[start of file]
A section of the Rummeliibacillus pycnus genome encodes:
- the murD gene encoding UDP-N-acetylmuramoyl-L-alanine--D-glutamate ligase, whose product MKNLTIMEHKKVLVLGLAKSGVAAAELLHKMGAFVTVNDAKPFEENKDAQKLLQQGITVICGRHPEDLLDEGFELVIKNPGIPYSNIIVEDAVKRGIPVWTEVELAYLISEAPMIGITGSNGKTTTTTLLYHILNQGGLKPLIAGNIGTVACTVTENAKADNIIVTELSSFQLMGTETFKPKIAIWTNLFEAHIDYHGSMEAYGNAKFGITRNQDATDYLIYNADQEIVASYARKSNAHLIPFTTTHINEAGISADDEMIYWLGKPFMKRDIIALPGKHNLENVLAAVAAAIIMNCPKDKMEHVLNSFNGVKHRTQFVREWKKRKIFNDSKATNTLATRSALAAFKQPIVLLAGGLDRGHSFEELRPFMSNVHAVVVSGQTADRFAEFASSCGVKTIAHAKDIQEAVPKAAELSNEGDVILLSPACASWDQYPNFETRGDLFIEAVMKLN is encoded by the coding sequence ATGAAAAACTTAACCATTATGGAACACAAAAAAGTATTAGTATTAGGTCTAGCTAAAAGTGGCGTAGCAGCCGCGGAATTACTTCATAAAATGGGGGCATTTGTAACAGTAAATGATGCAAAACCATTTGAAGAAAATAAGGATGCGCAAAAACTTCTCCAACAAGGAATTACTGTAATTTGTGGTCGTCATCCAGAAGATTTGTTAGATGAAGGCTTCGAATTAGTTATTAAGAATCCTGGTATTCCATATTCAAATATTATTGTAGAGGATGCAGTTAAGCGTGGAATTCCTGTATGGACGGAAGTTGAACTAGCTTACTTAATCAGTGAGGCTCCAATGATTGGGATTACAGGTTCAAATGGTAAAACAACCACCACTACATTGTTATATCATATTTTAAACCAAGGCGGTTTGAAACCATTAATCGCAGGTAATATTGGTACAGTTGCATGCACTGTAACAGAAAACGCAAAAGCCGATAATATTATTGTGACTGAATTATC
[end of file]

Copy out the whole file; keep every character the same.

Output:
A section of the Rummeliibacillus pycnus genome encodes:
- the murD gene encoding UDP-N-acetylmuramoyl-L-alanine--D-glutamate ligase, whose product MKNLTIMEHKKVLVLGLAKSGVAAAELLHKMGAFVTVNDAKPFEENKDAQKLLQQGITVICGRHPEDLLDEGFELVIKNPGIPYSNIIVEDAVKRGIPVWTEVELAYLISEAPMIGITGSNGKTTTTTLLYHILNQGGLKPLIAGNIGTVACTVTENAKADNIIVTELSSFQLMGTETFKPKIAIWTNLFEAHIDYHGSMEAYGNAKFGITRNQDATDYLIYNADQEIVASYARKSNAHLIPFTTTHINEAGISADDEMIYWLGKPFMKRDIIALPGKHNLENVLAAVAAAIIMNCPKDKMEHVLNSFNGVKHRTQFVREWKKRKIFNDSKATNTLATRSALAAFKQPIVLLAGGLDRGHSFEELRPFMSNVHAVVVSGQTADRFAEFASSCGVKTIAHAKDIQEAVPKAAELSNEGDVILLSPACASWDQYPNFETRGDLFIEAVMKLN is encoded by the coding sequence ATGAAAAACTTAACCATTATGGAACACAAAAAAGTATTAGTATTAGGTCTAGCTAAAAGTGGCGTAGCAGCCGCGGAATTACTTCATAAAATGGGGGCATTTGTAACAGTAAATGATGCAAAACCATTTGAAGAAAATAAGGATGCGCAAAAACTTCTCCAACAAGGAATTACTGTAATTTGTGGTCGTCATCCAGAAGATTTGTTAGATGAAGGCTTCGAATTAGTTATTAAGAATCCTGGTATTCCATATTCAAATATTATTGTAGAGGATGCAGTTAAGCGTGGAATTCCTGTATGGACGGAAGTTGAACTAGCTTACTTAATCAGTGAGGCTCCAATGATTGGGATTACAGGTTCAAATGGTAAAACAACCACCACTACATTGTTATATCATATTTTAAACCAAGGCGGTTTGAAACCATTAATCGCAGGTAATATTGGTACAGTTGCATGCACTGTAACAGAAAACGCAAAAGCCGATAATATTATTGTGACTGAATTATC